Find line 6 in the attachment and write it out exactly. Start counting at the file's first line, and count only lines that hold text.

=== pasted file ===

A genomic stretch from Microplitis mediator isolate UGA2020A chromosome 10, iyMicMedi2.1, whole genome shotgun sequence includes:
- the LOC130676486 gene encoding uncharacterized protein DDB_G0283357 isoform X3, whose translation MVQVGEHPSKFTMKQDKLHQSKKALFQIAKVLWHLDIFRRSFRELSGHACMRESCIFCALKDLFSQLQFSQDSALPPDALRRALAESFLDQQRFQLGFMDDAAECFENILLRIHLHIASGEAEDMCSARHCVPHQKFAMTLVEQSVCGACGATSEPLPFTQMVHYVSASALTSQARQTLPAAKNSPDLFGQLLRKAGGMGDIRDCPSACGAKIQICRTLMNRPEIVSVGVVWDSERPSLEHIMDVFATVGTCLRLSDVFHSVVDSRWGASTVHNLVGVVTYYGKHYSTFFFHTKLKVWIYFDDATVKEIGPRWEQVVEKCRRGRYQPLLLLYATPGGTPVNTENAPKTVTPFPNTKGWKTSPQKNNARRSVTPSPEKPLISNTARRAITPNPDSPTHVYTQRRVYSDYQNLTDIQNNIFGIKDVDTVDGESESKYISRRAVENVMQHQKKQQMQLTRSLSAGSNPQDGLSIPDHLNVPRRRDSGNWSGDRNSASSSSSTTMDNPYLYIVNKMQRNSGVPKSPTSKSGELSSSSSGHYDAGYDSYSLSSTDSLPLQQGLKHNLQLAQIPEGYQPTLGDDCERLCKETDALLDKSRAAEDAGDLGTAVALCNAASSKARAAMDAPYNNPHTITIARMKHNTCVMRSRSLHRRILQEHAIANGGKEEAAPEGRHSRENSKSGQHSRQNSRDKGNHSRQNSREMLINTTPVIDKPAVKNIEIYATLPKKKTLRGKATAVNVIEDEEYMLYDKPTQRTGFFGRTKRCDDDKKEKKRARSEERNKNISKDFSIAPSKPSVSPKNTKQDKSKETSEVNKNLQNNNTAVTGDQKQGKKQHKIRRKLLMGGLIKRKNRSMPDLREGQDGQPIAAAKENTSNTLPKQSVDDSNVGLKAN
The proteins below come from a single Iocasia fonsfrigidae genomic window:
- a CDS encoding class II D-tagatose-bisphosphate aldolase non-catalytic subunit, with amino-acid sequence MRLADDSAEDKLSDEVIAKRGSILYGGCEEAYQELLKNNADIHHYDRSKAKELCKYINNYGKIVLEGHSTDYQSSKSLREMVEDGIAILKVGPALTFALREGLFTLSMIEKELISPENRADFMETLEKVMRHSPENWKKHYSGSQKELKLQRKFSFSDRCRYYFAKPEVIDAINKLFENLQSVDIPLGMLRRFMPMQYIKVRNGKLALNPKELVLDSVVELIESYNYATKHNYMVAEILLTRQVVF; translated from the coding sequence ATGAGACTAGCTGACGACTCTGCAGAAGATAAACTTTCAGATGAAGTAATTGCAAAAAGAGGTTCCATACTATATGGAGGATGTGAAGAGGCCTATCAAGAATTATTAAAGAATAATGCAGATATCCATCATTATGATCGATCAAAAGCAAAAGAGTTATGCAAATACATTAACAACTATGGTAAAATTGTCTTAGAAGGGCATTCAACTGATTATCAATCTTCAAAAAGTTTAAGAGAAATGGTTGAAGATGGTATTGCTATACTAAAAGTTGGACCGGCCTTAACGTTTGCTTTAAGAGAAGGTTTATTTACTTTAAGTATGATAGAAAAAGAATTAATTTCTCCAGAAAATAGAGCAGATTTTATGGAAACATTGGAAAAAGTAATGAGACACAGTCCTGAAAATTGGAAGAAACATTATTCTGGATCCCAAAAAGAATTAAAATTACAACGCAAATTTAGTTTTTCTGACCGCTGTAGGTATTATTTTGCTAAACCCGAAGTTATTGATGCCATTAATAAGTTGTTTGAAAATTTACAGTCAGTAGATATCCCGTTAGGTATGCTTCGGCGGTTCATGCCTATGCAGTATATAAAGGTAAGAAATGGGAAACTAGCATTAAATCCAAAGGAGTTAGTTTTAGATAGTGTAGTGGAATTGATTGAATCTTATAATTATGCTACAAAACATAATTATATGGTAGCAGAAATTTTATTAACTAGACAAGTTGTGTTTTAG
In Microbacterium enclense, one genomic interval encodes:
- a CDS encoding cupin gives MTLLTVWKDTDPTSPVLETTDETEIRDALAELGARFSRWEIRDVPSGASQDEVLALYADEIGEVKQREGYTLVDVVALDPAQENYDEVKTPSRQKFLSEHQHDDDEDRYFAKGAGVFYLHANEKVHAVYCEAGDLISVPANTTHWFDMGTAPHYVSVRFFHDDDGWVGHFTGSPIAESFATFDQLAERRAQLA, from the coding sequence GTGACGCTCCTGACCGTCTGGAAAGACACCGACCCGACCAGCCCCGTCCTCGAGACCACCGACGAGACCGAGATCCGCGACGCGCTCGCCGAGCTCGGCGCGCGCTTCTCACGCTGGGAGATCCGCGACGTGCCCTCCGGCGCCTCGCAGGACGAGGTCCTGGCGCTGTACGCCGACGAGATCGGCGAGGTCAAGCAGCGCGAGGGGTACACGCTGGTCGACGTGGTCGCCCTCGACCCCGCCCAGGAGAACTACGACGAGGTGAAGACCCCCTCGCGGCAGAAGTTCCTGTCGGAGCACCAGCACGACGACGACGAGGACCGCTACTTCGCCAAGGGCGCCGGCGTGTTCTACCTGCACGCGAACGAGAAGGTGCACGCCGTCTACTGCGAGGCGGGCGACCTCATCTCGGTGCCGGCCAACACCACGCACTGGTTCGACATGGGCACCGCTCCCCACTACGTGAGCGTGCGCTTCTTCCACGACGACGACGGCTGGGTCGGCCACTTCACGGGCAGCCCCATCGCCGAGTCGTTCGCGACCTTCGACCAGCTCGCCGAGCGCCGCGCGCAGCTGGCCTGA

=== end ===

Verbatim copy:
- a CDS encoding cupin gives MTLLTVWKDTDPTSPVLETTDETEIRDALAELGARFSRWEIRDVPSGASQDEVLALYADEIGEVKQREGYTLVDVVALDPAQENYDEVKTPSRQKFLSEHQHDDDEDRYFAKGAGVFYLHANEKVHAVYCEAGDLISVPANTTHWFDMGTAPHYVSVRFFHDDDGWVGHFTGSPIAESFATFDQLAERRAQLA, from the coding sequence GTGACGCTCCTGACCGTCTGGAAAGACACCGACCCGACCAGCCCCGTCCTCGAGACCACCGACGAGACCGAGATCCGCGACGCGCTCGCCGAGCTCGGCGCGCGCTTCTCACGCTGGGAGATCCGCGACGTGCCCTCCGGCGCCTCGCAGGACGAGGTCCTGGCGCTGTACGCCGACGAGATCGGCGAGGTCAAGCAGCGCGAGGGGTACACGCTGGTCGACGTGGTCGCCCTCGACCCCGCCCAGGAGAACTACGACGAGGTGAAGACCCCCTCGCGGCAGAAGTTCCTGTCGGAGCACCAGCACGACGACGACGAGGACCGCTACTTCGCCAAGGGCGCCGGCGTGTTCTACCTGCACGCGAACGAGAAGGTGCACGCCGTCTACTGCGAGGCGGGCGACCTCATCTCGGTGCCGGCCAACACCACGCACTGGTTCGACATGGGCACCGCTCCCCACTACGTGAGCGTGCGCTTCTTCCACGACGACGACGGCTGGGTCGGCCACTTCACGGGCAGCCCCATCGCCGAGTCGTTCGCGACCTTCGACCAGCTCGCCGAGCGCCGCGCGCAGCTGGCCTGA